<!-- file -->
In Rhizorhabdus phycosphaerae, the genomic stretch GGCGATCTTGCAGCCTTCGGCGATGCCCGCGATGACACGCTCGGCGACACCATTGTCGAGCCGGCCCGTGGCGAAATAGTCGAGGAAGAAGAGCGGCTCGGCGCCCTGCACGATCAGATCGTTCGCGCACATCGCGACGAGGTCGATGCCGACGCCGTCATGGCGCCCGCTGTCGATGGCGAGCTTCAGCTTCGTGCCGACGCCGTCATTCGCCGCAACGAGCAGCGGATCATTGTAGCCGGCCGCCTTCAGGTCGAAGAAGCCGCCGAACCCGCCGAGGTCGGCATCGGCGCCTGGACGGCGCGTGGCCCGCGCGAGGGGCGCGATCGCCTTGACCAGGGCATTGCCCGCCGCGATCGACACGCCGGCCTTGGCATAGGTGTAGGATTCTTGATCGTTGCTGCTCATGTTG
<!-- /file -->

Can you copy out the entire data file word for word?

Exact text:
In Rhizorhabdus phycosphaerae, the genomic stretch GGCGATCTTGCAGCCTTCGGCGATGCCCGCGATGACACGCTCGGCGACACCATTGTCGAGCCGGCCCGTGGCGAAATAGTCGAGGAAGAAGAGCGGCTCGGCGCCCTGCACGATCAGATCGTTCGCGCACATCGCGACGAGGTCGATGCCGACGCCGTCATGGCGCCCGCTGTCGATGGCGAGCTTCAGCTTCGTGCCGACGCCGTCATTCGCCGCAACGAGCAGCGGATCATTGTAGCCGGCCGCCTTCAGGTCGAAGAAGCCGCCGAACCCGCCGAGGTCGGCATCGGCGCCTGGACGGCGCGTGGCCCGCGCGAGGGGCGCGATCGCCTTGACCAGGGCATTGCCCGCCGCGATCGACACGCCGGCCTTGGCATAGGTGTAGGATTCTTGATCGTTGCTGCTCATGTTG